make a point of it.
We realize we know very little of the working conditions of these performers. What kind of money, how much? What temporality? What other jobs on the side, what problems, what rights? No idea. Not sure if these performers reflect much on this either, but for sure they seem very tired. They wear themselves out completely, they knock themselves around the stage in attempts to produce movement, dynamics, they wear fancy gear, they produce effects.They’re broken theatresubjects, art-machines that no longer work. They seem hopeless in looking for a shared movement: one sees them repeat scenes and gestures, trying to be in tune. They’re trying to be virtuosic, to improvise well. But they know that’s where they’re at, and they seem to
There’s much violence in the fact that the performers in After Talk don’t raise their voice and ask us to help address this. Perhaps this is most shocking in experiencing AfterTalk. Not because we are any more hopelessly dependent on others, on the state or on technologies than we used to be, but because we are supposed to repress the fact that we indeed depend on things. We think it’s either total autonomy (no strings, or only self-held strings) or absolute dependency (all strings held by another). Why did these artists climb to the big top? They do need a few strings up there, to keep them from falling down, to hold them together in what they’re doing. To care for eachother, too. They know this, and maybe the audio they’re listening to is a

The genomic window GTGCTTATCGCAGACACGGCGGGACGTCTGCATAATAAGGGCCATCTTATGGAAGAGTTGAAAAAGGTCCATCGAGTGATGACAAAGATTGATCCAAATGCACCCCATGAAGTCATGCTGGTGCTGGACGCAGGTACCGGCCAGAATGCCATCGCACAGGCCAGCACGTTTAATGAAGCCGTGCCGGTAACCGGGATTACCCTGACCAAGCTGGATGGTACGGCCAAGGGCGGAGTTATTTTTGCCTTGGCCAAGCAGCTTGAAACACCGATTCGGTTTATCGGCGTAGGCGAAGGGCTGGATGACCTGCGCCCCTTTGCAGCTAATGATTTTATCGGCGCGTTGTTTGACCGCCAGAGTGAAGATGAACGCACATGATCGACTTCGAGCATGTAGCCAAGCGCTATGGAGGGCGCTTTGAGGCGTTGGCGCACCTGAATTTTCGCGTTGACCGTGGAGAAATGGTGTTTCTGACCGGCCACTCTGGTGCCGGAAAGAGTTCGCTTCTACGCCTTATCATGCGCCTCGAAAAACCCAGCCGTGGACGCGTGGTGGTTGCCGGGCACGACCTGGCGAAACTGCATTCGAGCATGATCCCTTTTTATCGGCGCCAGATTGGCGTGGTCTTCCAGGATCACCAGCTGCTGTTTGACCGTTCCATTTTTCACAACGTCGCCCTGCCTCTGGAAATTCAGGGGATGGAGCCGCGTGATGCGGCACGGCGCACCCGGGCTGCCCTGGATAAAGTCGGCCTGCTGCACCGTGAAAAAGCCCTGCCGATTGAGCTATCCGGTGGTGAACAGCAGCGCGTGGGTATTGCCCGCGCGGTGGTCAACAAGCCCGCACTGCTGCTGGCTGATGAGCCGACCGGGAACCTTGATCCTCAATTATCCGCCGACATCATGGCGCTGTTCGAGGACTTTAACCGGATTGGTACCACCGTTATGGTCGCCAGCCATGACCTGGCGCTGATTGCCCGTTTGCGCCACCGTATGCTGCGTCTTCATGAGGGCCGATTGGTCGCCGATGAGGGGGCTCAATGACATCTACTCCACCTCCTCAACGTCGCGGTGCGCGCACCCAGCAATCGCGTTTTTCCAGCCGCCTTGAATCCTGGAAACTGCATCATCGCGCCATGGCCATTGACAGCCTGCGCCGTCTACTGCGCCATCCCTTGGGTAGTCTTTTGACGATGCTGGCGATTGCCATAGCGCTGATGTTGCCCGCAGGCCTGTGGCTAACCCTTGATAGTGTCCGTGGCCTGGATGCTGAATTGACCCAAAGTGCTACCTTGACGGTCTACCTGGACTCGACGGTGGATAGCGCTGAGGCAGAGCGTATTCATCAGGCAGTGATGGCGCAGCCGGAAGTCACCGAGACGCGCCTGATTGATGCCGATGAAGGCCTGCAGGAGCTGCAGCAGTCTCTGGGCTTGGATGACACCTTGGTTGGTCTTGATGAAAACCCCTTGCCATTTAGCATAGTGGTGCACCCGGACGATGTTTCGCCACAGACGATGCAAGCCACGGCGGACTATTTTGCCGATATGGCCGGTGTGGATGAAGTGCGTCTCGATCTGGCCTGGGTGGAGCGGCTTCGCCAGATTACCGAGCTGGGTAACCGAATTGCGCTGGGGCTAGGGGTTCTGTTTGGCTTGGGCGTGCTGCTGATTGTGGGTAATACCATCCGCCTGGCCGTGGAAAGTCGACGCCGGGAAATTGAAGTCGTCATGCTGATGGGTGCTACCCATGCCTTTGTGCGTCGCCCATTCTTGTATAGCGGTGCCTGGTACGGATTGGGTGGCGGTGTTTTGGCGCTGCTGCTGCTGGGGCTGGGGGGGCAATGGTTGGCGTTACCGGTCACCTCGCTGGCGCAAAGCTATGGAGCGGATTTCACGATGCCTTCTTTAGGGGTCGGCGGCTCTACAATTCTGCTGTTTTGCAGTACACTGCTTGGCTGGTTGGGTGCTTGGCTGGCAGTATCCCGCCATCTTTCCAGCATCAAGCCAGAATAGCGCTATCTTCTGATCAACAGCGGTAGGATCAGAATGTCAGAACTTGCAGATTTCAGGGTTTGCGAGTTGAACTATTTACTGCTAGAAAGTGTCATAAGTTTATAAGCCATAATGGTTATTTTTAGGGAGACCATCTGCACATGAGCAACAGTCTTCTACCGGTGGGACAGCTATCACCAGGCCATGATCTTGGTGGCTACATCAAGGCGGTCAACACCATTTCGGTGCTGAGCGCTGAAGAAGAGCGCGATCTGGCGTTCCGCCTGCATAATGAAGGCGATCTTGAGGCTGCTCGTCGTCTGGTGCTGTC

Similar to the puppet master in Pasolinis’ ‘What are the clouds’, they themselves hold the strings that direct them, yet those strings are constrained. They only reach as far as the stage goes: come off the big top, and you’ll notice your self-motivating strings don’t work anymore. That’s because these strings are indeed attached to something more than the selves of the actors. To their phones, their facebook page, their funding applications, their unemployment benefits, their lovers and pimps. Contemporary technological forms permit it, contemporary paradigms of networked and flexibilized labour pretty much prescribe it: thinking oneself as ones own master while avoiding to trace back the strings.